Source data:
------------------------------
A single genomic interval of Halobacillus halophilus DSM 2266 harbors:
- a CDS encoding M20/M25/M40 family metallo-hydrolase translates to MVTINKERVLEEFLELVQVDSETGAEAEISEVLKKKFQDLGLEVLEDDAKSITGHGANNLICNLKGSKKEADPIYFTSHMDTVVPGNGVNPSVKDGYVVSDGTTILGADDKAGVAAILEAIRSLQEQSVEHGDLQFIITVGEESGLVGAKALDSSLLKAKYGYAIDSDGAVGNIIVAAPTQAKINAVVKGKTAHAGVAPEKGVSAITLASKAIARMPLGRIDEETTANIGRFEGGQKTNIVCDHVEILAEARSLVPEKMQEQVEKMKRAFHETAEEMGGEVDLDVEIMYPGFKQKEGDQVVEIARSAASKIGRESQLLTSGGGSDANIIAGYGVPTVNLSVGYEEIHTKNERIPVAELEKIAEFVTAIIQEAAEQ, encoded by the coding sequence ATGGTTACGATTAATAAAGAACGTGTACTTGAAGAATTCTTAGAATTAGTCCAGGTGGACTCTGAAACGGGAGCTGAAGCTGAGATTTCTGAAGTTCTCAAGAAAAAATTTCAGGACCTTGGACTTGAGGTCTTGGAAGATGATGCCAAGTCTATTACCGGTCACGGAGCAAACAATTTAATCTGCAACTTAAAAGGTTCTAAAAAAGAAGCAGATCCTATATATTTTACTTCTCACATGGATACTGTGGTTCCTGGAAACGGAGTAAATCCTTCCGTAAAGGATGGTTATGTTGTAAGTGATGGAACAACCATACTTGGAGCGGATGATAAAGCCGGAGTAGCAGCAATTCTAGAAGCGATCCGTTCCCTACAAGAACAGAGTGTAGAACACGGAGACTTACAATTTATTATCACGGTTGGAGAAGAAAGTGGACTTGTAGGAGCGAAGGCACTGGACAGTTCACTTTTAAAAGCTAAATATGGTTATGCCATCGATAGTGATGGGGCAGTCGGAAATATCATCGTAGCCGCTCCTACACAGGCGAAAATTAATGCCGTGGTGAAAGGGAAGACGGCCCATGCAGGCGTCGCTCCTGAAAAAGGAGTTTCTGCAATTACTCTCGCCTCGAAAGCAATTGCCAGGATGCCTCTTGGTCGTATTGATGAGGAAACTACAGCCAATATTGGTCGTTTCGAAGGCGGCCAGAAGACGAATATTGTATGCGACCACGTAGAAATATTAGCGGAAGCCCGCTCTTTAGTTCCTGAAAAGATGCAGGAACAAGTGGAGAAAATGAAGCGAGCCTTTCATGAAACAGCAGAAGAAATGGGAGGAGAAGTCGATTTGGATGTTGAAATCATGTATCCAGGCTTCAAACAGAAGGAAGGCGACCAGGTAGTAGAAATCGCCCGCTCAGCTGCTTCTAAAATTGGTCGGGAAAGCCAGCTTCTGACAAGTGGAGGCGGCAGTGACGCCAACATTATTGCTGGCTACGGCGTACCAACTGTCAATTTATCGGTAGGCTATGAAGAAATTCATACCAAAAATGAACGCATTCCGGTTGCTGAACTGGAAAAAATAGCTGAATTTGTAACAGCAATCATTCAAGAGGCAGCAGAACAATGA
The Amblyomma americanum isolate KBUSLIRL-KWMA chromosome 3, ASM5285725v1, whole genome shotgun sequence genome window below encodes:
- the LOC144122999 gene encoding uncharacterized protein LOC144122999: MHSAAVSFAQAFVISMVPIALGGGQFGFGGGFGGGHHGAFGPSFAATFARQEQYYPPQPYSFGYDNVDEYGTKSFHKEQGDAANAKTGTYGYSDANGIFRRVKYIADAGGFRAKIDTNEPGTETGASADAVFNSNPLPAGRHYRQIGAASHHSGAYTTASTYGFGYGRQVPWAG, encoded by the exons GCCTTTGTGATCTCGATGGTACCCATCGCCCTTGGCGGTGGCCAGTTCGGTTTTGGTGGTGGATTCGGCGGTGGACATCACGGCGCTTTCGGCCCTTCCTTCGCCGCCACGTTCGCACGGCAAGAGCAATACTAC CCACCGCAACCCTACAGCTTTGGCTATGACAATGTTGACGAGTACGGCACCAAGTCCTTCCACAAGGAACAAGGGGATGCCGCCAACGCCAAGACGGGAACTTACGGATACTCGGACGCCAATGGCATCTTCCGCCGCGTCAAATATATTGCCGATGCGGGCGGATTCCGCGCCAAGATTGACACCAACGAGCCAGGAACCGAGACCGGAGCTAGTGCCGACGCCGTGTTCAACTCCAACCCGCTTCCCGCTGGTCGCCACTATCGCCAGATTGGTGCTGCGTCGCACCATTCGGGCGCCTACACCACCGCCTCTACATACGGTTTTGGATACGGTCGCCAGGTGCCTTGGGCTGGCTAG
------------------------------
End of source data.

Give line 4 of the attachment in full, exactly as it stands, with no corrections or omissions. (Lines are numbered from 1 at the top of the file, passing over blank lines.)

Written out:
- the LOC144122999 gene encoding uncharacterized protein LOC144122999: MHSAAVSFAQAFVISMVPIALGGGQFGFGGGFGGGHHGAFGPSFAATFARQEQYYPPQPYSFGYDNVDEYGTKSFHKEQGDAANAKTGTYGYSDANGIFRRVKYIADAGGFRAKIDTNEPGTETGASADAVFNSNPLPAGRHYRQIGAASHHSGAYTTASTYGFGYGRQVPWAG, encoded by the exons GCCTTTGTGATCTCGATGGTACCCATCGCCCTTGGCGGTGGCCAGTTCGGTTTTGGTGGTGGATTCGGCGGTGGACATCACGGCGCTTTCGGCCCTTCCTTCGCCGCCACGTTCGCACGGCAAGAGCAATACTAC CCACCGCAACCCTACAGCTTTGGCTATGACAATGTTGACGAGTACGGCACCAAGTCCTTCCACAAGGAACAAGGGGATGCCGCCAACGCCAAGACGGGAACTTACGGATACTCGGACGCCAATGGCATCTTCCGCCGCGTCAAATATATTGCCGATGCGGGCGGATTCCGCGCCAAGATTGACACCAACGAGCCAGGAACCGAGACCGGAGCTAGTGCCGACGCCGTGTTCAACTCCAACCCGCTTCCCGCTGGTCGCCACTATCGCCAGATTGGTGCTGCGTCGCACCATTCGGGCGCCTACACCACCGCCTCTACATACGGTTTTGGATACGGTCGCCAGGTGCCTTGGGCTGGCTAG